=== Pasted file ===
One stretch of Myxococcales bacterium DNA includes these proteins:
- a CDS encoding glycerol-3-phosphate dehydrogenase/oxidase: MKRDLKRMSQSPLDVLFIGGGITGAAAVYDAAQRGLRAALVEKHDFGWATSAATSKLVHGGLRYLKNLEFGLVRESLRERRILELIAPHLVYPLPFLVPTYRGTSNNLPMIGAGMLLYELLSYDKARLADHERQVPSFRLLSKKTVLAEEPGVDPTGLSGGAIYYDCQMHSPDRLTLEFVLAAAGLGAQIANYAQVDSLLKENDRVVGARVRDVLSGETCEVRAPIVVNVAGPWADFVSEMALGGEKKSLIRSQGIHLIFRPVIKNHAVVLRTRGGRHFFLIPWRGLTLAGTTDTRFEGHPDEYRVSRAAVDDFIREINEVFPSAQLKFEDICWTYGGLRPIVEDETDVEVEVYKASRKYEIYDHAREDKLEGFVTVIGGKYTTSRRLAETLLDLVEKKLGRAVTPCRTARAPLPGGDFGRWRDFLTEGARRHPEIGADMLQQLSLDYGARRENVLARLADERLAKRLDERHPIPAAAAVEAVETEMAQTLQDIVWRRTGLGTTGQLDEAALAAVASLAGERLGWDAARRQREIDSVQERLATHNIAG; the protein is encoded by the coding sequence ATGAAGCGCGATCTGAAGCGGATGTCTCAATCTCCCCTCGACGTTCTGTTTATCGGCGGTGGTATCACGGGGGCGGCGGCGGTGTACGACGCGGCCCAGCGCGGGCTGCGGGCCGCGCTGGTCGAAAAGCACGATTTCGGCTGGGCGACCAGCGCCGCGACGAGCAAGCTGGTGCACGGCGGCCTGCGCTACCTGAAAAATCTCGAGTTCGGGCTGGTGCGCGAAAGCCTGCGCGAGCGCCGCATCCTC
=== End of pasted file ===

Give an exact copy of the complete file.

One stretch of Myxococcales bacterium DNA includes these proteins:
- a CDS encoding glycerol-3-phosphate dehydrogenase/oxidase: MKRDLKRMSQSPLDVLFIGGGITGAAAVYDAAQRGLRAALVEKHDFGWATSAATSKLVHGGLRYLKNLEFGLVRESLRERRILELIAPHLVYPLPFLVPTYRGTSNNLPMIGAGMLLYELLSYDKARLADHERQVPSFRLLSKKTVLAEEPGVDPTGLSGGAIYYDCQMHSPDRLTLEFVLAAAGLGAQIANYAQVDSLLKENDRVVGARVRDVLSGETCEVRAPIVVNVAGPWADFVSEMALGGEKKSLIRSQGIHLIFRPVIKNHAVVLRTRGGRHFFLIPWRGLTLAGTTDTRFEGHPDEYRVSRAAVDDFIREINEVFPSAQLKFEDICWTYGGLRPIVEDETDVEVEVYKASRKYEIYDHAREDKLEGFVTVIGGKYTTSRRLAETLLDLVEKKLGRAVTPCRTARAPLPGGDFGRWRDFLTEGARRHPEIGADMLQQLSLDYGARRENVLARLADERLAKRLDERHPIPAAAAVEAVETEMAQTLQDIVWRRTGLGTTGQLDEAALAAVASLAGERLGWDAARRQREIDSVQERLATHNIAG; the protein is encoded by the coding sequence ATGAAGCGCGATCTGAAGCGGATGTCTCAATCTCCCCTCGACGTTCTGTTTATCGGCGGTGGTATCACGGGGGCGGCGGCGGTGTACGACGCGGCCCAGCGCGGGCTGCGGGCCGCGCTGGTCGAAAAGCACGATTTCGGCTGGGCGACCAGCGCCGCGACGAGCAAGCTGGTGCACGGCGGCCTGCGCTACCTGAAAAATCTCGAGTTCGGGCTGGTGCGCGAAAGCCTGCGCGAGCGCCGCATCCTC